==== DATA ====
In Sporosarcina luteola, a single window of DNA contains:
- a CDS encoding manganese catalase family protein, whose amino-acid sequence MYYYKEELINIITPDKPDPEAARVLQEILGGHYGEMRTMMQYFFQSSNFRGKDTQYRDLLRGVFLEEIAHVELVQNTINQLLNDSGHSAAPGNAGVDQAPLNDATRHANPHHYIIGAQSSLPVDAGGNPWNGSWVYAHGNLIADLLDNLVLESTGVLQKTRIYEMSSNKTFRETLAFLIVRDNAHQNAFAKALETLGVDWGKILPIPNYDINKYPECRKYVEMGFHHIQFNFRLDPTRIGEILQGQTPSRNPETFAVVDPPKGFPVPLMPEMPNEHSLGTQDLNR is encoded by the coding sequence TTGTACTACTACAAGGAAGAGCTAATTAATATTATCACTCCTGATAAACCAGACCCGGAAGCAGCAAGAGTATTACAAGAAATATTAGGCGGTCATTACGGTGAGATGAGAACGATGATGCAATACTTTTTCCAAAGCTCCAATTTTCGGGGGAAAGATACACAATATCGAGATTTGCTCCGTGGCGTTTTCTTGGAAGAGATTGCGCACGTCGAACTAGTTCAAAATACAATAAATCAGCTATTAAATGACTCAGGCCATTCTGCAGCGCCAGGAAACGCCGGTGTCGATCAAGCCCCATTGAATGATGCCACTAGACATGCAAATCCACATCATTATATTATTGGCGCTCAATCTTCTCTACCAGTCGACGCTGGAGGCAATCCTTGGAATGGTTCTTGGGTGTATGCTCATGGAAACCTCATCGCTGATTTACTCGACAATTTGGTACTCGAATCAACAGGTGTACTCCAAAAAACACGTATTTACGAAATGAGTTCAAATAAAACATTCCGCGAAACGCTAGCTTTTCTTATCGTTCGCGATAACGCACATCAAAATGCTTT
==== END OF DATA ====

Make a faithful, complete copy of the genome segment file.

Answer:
In Sporosarcina luteola, a single window of DNA contains:
- a CDS encoding manganese catalase family protein, whose amino-acid sequence MYYYKEELINIITPDKPDPEAARVLQEILGGHYGEMRTMMQYFFQSSNFRGKDTQYRDLLRGVFLEEIAHVELVQNTINQLLNDSGHSAAPGNAGVDQAPLNDATRHANPHHYIIGAQSSLPVDAGGNPWNGSWVYAHGNLIADLLDNLVLESTGVLQKTRIYEMSSNKTFRETLAFLIVRDNAHQNAFAKALETLGVDWGKILPIPNYDINKYPECRKYVEMGFHHIQFNFRLDPTRIGEILQGQTPSRNPETFAVVDPPKGFPVPLMPEMPNEHSLGTQDLNR is encoded by the coding sequence TTGTACTACTACAAGGAAGAGCTAATTAATATTATCACTCCTGATAAACCAGACCCGGAAGCAGCAAGAGTATTACAAGAAATATTAGGCGGTCATTACGGTGAGATGAGAACGATGATGCAATACTTTTTCCAAAGCTCCAATTTTCGGGGGAAAGATACACAATATCGAGATTTGCTCCGTGGCGTTTTCTTGGAAGAGATTGCGCACGTCGAACTAGTTCAAAATACAATAAATCAGCTATTAAATGACTCAGGCCATTCTGCAGCGCCAGGAAACGCCGGTGTCGATCAAGCCCCATTGAATGATGCCACTAGACATGCAAATCCACATCATTATATTATTGGCGCTCAATCTTCTCTACCAGTCGACGCTGGAGGCAATCCTTGGAATGGTTCTTGGGTGTATGCTCATGGAAACCTCATCGCTGATTTACTCGACAATTTGGTACTCGAATCAACAGGTGTACTCCAAAAAACACGTATTTACGAAATGAGTTCAAATAAAACATTCCGCGAAACGCTAGCTTTTCTTATCGTTCGCGATAACGCACATCAAAATGCTTT